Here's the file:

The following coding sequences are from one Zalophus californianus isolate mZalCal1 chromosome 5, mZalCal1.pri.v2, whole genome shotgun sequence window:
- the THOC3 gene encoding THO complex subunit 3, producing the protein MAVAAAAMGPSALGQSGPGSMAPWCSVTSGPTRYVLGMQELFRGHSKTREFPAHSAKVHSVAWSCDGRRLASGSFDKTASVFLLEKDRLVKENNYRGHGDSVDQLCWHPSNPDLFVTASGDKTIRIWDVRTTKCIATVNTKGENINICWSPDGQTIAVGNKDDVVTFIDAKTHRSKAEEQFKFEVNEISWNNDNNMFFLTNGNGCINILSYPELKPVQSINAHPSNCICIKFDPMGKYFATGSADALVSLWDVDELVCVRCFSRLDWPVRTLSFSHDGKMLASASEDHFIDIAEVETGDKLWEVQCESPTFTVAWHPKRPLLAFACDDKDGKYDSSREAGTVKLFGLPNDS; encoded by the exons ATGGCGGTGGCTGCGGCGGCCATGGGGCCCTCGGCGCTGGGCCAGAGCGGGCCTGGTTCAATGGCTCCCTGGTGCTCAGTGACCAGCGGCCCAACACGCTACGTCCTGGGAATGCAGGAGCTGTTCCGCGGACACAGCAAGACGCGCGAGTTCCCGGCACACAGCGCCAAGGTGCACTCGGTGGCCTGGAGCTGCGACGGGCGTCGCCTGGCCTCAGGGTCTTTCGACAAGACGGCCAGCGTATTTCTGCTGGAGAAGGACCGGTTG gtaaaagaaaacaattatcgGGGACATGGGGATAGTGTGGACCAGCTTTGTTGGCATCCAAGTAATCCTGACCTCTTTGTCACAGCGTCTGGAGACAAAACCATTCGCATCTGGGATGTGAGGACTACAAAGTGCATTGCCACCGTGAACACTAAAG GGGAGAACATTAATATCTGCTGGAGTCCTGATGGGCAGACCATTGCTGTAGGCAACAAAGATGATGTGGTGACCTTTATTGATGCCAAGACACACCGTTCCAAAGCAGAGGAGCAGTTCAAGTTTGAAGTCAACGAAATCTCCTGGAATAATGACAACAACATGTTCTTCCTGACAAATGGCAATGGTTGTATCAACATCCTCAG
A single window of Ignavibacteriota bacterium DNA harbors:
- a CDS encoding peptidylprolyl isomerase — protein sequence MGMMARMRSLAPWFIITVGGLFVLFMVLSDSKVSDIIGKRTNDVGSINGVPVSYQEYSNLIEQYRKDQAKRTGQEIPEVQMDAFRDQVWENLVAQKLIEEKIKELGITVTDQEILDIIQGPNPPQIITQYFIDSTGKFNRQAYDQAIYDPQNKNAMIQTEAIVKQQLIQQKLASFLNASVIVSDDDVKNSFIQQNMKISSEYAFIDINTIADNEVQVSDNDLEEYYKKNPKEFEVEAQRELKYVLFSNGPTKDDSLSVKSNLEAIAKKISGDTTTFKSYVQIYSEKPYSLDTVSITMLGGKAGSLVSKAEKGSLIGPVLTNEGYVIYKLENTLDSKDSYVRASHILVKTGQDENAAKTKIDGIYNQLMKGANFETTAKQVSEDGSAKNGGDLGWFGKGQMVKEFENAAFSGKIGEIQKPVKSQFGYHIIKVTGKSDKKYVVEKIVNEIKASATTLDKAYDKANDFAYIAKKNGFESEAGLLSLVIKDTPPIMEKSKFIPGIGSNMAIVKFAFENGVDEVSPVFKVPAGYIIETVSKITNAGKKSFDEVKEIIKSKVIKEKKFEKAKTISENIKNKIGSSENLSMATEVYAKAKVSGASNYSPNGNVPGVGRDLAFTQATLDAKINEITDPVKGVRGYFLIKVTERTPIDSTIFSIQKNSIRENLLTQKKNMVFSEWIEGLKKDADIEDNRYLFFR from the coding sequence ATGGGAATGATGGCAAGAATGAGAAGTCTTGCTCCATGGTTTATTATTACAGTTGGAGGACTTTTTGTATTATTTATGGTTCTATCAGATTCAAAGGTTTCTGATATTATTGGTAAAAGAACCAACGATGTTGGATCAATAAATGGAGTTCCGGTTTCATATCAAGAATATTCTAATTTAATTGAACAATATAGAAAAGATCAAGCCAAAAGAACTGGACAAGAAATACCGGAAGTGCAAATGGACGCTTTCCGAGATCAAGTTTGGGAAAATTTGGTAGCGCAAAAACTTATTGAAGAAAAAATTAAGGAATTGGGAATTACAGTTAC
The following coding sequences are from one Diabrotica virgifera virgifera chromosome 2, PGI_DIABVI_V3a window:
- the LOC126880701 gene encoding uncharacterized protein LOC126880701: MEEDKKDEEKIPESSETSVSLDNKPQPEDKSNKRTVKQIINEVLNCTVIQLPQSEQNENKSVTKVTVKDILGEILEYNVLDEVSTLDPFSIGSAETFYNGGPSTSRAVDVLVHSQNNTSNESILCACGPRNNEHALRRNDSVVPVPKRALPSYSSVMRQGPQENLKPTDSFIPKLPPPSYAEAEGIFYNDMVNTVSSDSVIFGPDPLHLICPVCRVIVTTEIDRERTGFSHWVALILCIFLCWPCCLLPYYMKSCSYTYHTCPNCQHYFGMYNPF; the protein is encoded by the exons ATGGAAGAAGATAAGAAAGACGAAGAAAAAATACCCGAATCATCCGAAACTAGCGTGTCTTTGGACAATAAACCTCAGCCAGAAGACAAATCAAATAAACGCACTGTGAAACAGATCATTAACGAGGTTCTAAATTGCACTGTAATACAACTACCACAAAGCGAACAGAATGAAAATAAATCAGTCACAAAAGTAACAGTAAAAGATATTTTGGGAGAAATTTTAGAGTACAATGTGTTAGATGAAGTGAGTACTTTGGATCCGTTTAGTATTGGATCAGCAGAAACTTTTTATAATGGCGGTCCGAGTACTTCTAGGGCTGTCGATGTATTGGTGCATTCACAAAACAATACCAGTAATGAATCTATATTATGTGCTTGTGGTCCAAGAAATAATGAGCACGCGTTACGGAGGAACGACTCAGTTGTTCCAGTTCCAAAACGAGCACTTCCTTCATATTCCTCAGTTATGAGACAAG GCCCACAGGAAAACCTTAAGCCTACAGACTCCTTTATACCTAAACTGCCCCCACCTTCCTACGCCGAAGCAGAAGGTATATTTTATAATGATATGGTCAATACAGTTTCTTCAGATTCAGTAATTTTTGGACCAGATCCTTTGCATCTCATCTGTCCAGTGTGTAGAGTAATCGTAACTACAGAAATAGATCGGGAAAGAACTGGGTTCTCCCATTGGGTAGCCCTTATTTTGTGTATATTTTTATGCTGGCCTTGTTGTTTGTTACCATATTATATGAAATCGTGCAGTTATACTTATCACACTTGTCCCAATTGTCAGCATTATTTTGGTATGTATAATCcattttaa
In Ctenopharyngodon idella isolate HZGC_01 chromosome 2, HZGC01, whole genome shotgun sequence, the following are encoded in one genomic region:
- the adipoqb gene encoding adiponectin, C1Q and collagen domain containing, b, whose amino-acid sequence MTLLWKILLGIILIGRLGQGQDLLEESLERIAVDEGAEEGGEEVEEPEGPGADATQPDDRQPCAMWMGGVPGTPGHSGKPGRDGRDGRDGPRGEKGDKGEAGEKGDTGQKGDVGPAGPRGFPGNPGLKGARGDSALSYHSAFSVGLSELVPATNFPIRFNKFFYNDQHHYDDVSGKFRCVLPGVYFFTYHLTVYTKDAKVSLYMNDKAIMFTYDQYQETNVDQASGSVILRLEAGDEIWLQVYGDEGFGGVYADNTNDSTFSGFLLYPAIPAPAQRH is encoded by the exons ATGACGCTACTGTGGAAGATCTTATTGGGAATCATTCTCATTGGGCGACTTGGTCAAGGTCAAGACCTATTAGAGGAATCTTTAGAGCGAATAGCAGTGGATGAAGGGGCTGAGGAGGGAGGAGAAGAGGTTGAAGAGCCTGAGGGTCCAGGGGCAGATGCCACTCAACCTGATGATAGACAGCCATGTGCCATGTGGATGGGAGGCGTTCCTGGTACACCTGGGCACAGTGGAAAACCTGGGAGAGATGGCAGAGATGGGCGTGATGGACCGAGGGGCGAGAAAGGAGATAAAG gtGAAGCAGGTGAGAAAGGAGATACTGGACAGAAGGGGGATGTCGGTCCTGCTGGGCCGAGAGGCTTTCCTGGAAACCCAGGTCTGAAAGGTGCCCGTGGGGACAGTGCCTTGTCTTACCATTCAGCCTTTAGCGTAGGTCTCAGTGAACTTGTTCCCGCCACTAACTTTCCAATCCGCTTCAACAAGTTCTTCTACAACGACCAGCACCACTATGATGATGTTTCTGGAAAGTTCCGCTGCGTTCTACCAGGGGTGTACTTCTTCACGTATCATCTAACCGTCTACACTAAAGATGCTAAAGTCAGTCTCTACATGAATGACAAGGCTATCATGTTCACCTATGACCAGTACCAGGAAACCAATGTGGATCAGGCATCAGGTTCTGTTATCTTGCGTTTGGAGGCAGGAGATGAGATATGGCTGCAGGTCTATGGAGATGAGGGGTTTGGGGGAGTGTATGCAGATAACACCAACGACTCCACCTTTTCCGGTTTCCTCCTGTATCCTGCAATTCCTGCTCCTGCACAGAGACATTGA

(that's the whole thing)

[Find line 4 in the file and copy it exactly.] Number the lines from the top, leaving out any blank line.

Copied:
- a CDS encoding peptidylprolyl isomerase — protein sequence MGMMARMRSLAPWFIITVGGLFVLFMVLSDSKVSDIIGKRTNDVGSINGVPVSYQEYSNLIEQYRKDQAKRTGQEIPEVQMDAFRDQVWENLVAQKLIEEKIKELGITVTDQEILDIIQGPNPPQIITQYFIDSTGKFNRQAYDQAIYDPQNKNAMIQTEAIVKQQLIQQKLASFLNASVIVSDDDVKNSFIQQNMKISSEYAFIDINTIADNEVQVSDNDLEEYYKKNPKEFEVEAQRELKYVLFSNGPTKDDSLSVKSNLEAIAKKISGDTTTFKSYVQIYSEKPYSLDTVSITMLGGKAGSLVSKAEKGSLIGPVLTNEGYVIYKLENTLDSKDSYVRASHILVKTGQDENAAKTKIDGIYNQLMKGANFETTAKQVSEDGSAKNGGDLGWFGKGQMVKEFENAAFSGKIGEIQKPVKSQFGYHIIKVTGKSDKKYVVEKIVNEIKASATTLDKAYDKANDFAYIAKKNGFESEAGLLSLVIKDTPPIMEKSKFIPGIGSNMAIVKFAFENGVDEVSPVFKVPAGYIIETVSKITNAGKKSFDEVKEIIKSKVIKEKKFEKAKTISENIKNKIGSSENLSMATEVYAKAKVSGASNYSPNGNVPGVGRDLAFTQATLDAKINEITDPVKGVRGYFLIKVTERTPIDSTIFSIQKNSIRENLLTQKKNMVFSEWIEGLKKDADIEDNRYLFFR from the coding sequence ATGGGAATGATGGCAAGAATGAGAAGTCTTGCTCCATGGTTTATTATTACAGTTGGAGGACTTTTTGTATTATTTATGGTTCTATCAGATTCAAAGGTTTCTGATATTATTGGTAAAAGAACCAACGATGTTGGATCAATAAATGGAGTTCCGGTTTCATATCAAGAATATTCTAATTTAATTGAACAATATAGAAAAGATCAAGCCAAAAGAACTGGACAAGAAATACCGGAAGTGCAAATGGACGCTTTCCGAGATCAAGTTTGGGAAAATTTGGTAGCGCAAAAACTTATTGAAGAAAAAATTAAGGAATTGGGAATTACAGTTAC